Streamlining such a technologically and materially demanding industry is also nowhere near in sight and falls under the factor of practicality when thinking about the future of space-travel. It is a highly expensive endeavour, costing huge amounts in training and paying astronauts, technicians, mathematicians, astronomists and other personnel, designing, building and maintaining spacecraft and other auxiliary vehicles as well as ground-based facilities, purchasing and storing vast amounts of fuel and investing in new projects. The answer may lie in the very prospects that a growth in space-travel could provide, that being asteroid mining.


Some have speculated on the profitability of mining metal from asteroids. A one kilometre-diameter asteroid could contain 30 million tons of nickel, 1.5 million tons of metal cobalt and 7,500 tonnes of platinum; the platinum alone would have a value of more than $150 billion. However, to mine such vast amounts of material, although extremely profitable would also entail monumental costs. But the point remains, if it were to be achieved, the space industry could become self-sustaining in its efforts, not relying on an earth-based economy. Indeed, it is seemingly improbable that space-travel could ever be feasible unless humanity develops a “space-economy”, increasing the means of profiteering into the beyond.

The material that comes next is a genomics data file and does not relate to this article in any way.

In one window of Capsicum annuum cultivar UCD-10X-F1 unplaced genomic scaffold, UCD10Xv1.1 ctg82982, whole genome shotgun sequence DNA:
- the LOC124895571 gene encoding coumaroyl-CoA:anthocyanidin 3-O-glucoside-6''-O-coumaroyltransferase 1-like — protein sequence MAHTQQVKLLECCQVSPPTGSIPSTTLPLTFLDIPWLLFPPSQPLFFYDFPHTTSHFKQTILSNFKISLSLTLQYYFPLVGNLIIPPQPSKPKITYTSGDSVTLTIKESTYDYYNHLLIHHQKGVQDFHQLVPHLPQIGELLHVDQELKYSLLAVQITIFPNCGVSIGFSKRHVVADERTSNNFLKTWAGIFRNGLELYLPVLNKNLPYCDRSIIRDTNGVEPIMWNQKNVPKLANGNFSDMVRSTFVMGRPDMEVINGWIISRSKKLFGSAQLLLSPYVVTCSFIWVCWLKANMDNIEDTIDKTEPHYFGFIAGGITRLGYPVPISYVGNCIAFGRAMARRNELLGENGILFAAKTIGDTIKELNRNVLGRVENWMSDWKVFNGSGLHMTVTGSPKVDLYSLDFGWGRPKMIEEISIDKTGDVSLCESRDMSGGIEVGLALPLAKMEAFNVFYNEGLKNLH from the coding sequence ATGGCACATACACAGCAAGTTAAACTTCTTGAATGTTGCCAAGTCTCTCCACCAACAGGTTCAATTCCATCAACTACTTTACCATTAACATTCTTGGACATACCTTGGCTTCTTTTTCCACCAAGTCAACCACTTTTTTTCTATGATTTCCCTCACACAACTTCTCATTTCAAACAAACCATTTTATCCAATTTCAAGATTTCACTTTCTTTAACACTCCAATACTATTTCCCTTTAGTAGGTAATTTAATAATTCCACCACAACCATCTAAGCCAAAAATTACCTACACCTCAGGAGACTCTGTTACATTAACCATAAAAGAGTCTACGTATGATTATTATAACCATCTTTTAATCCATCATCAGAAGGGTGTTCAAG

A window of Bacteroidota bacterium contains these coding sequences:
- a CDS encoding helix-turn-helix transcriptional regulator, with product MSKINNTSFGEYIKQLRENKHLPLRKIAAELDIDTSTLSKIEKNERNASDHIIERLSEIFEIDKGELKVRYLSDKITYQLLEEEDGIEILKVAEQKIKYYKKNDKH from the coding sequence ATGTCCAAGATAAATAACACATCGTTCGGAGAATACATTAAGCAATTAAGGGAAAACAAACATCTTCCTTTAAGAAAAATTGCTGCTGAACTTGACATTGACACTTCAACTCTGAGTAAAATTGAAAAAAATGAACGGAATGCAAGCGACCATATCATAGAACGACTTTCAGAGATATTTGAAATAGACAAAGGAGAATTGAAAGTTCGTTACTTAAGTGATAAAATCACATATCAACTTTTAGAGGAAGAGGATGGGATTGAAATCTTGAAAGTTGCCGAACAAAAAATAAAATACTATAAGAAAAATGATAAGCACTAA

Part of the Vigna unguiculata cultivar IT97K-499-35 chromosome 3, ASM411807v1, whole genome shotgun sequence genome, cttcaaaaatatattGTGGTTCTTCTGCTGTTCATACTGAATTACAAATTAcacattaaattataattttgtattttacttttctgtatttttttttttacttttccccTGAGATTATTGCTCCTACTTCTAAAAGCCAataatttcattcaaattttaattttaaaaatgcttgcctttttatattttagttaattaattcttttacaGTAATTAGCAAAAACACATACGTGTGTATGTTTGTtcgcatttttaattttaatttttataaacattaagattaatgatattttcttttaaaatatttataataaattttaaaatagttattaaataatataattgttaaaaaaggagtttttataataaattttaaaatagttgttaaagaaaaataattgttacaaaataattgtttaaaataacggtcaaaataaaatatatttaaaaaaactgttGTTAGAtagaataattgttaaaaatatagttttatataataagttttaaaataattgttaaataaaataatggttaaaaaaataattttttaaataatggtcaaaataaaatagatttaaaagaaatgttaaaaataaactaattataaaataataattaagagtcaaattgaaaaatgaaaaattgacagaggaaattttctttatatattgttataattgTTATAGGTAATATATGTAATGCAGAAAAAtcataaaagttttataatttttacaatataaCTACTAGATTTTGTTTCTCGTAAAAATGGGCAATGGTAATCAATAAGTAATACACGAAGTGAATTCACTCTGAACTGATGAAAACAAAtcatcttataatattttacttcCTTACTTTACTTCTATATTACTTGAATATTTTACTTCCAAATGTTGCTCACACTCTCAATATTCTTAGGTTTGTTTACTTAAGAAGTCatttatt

To make mass space-travel feasible would demand too much of Earth’s resources to be considered environmentally safe. If we destroyed our planet any further in the name of getting off it would be ludicrous and not worthwhile in the long run. Advancements in green-energy, particularly solar-power would be indispensable. One can power spacecraft via panels or using solar winds to propel a vehicle through space, saving on resources and energy. Hydrogen is also now the preferred fuel for rockets and burns hyper-clean residue of water. 


Space debris is also a concerning hazard for space-travel. Huge amounts of waste orbits the Earth, from lost, broken or destroyed craft to paint flecks. They pose a threat to any vehicle embarking into space as they can collide with large debris. It has been theorised that for us to leave orbit would become impossible if the rate of debris entering the Earth’s orbit continues. On top of this, there are potentially a large number of salvageable craft that can be recycled for parts and material that would serve better use back on Earth, not floating above our atmosphere. There have been some efforts to mitigate the effects of debris but currently there is no legislation to prohibit the expulsion of waste into space.


Humanity has been on an extraordinary journey in recent centuries, we have created marvellous disasters and made terrifying leaps and bounds in ideas and creations. Although our achievements are nearly innumerable, none will ever be matched by our ability to have left our home planet. No other event in our history will be remembered with such pride and wonder. Perhaps in centuries to come those remembering will be resident elsewhere in the galaxy, but the means are ever as important as the end, especially now in the dawn of a new era of space travel. There are those who may be doubtful that such a thing could be achieved, but time and time over has our species outdone itself and we will most definitely not stop outdoing ourselves, until we reach infinity and beyond.